Reina P. Cunningham
With high flu activity continuing nationwide, the Centers for Disease Control and Prevention (CDC) continues to stress the first and most important step to preventing the flu is to get a flu vaccination.
According to the CDC it is not too late to get vaccinated, if you can find the vaccine.
At this point in the flu season, the vaccine will likely be harder to find than it was earlier in the season. The CDC warns you may need to contact more than one provider (pharmacy, health department, or doctor) to find available vaccine.
The CDC has a HealthMap Vaccine Finder on their website, www.cdc.gov, to help find the closest location to receive a vaccination.
According to the finder, there are only three locations in Bell County that still has the flu vaccination available.
These locations are Kroger Pharmacy in Middlesboro, Rite Aid #1657 in Pineville and Walgreens in Pineville.
The Kroger Pharmacy confirmed not only do they still have the flu shot available, they are expecting to receive another order of the vaccine.
Rite Aid in Pineville only had one flu shot left at press time.
“We have been bombarded,” said a Rite Aid representative in response to being down to their last vaccination. “And (at this time) we do not know if we will get anymore in.”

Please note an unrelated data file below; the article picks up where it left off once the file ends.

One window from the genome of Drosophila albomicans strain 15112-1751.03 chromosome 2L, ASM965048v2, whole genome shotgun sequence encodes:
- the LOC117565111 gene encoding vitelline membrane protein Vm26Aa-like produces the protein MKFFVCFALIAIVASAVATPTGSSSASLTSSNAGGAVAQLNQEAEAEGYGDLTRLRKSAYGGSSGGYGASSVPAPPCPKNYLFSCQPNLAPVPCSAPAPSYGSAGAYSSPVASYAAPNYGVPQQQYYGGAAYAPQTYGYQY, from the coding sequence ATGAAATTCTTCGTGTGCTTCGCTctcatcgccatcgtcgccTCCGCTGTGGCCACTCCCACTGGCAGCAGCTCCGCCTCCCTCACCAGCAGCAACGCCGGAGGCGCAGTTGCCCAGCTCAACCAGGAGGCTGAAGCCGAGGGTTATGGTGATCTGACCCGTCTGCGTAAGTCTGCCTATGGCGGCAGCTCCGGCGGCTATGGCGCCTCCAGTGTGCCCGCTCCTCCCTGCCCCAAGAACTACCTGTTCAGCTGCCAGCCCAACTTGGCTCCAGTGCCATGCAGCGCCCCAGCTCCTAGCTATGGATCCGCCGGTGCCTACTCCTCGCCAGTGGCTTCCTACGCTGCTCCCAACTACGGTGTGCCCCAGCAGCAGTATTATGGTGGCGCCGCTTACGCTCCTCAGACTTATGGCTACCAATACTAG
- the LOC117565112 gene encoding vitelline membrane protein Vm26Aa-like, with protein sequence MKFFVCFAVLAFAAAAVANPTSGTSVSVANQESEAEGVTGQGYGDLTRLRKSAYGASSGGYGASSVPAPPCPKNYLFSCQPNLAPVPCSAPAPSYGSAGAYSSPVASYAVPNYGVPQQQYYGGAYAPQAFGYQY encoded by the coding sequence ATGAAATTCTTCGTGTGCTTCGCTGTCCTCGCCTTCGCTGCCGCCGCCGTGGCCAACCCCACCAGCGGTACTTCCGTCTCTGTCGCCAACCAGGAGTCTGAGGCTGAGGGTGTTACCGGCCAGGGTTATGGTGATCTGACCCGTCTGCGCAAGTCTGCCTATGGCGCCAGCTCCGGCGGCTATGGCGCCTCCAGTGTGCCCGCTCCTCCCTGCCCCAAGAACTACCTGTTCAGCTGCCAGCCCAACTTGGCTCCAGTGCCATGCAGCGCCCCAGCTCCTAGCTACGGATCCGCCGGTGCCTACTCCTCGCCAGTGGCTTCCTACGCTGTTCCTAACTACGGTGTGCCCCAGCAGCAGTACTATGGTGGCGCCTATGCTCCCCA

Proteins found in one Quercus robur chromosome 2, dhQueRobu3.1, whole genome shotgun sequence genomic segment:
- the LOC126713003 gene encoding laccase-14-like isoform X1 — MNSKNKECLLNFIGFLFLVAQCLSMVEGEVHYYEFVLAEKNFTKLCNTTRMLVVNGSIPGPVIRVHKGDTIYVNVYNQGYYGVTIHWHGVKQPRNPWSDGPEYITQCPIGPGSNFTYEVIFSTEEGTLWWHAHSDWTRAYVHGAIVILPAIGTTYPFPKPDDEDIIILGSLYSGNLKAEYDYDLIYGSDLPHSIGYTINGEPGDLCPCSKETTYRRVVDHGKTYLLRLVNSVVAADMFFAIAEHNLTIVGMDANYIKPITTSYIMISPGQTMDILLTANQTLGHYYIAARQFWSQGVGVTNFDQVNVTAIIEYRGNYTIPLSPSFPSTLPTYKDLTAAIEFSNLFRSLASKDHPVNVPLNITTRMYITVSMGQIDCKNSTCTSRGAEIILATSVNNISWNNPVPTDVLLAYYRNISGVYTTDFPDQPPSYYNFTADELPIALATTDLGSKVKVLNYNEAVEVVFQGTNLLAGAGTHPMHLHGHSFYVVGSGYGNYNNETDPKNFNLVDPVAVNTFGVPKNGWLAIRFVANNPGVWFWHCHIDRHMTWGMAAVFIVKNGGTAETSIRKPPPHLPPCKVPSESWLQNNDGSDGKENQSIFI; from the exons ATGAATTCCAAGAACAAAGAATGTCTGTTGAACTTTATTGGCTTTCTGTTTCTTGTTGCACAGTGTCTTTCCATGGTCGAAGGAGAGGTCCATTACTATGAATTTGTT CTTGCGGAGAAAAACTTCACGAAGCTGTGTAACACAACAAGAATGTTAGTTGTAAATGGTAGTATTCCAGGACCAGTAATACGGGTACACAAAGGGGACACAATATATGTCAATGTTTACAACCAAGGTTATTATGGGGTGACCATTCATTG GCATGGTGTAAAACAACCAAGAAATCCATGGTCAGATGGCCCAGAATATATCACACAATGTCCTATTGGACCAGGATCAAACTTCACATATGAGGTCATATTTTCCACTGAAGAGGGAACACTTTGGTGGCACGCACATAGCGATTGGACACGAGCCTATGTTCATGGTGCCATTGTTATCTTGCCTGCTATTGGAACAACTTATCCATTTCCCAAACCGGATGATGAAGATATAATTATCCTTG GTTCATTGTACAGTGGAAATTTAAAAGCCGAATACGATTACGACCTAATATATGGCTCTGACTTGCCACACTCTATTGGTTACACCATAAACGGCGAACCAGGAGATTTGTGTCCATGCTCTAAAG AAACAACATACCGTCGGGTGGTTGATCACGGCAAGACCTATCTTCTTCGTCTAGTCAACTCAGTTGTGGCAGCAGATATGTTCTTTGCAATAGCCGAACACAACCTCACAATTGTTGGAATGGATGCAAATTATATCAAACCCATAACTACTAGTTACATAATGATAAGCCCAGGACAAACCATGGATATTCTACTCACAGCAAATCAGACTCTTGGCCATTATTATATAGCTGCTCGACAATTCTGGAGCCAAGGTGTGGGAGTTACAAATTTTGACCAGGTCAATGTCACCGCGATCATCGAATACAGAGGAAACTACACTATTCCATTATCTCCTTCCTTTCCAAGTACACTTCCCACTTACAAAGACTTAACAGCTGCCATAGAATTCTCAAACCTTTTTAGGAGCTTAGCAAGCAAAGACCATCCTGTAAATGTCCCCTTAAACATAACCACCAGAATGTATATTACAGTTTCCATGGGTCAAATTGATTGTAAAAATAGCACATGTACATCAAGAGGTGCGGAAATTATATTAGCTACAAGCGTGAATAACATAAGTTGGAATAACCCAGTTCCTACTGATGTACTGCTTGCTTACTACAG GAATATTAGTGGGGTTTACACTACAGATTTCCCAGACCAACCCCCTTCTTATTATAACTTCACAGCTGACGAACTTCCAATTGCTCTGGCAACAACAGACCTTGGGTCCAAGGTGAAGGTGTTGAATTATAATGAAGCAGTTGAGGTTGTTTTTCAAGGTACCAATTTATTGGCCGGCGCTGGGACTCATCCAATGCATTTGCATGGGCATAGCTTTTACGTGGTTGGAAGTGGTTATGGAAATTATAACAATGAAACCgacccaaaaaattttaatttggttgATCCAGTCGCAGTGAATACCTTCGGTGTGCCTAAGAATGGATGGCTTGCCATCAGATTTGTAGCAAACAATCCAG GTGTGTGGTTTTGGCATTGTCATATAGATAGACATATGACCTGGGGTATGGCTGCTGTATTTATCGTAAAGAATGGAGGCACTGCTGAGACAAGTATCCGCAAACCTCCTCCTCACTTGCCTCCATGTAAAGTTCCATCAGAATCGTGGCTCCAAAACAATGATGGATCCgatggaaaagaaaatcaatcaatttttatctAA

Walgreens in Pineville had 20 shots left at press time and are expected to receive more vaccines by the end of the week.
As earlier reported, the Bell County Health Department is currently out of the flu vaccine and does not expect to receive anymore vaccines this flu season.
The Claiborne County Health Department does still has the flu vaccine available, but in very limited supplies. Bell County residents can receive the flu vaccine at the Claiborne Health Department on a first come, first serve basis.
The CDC recommends everyone 6 months of age and older get an annual flu vaccine, preferably as soon as vaccines are available.
Vaccination is especially important for people at high risk in order to decrease their likelihood of getting sick and possibly having serious illness.
People at high risk of serious flu complications include young children, pregnant women, people with chronic health conditions (like asthma, diabetes or heart and lung disease) and people 65 years and older.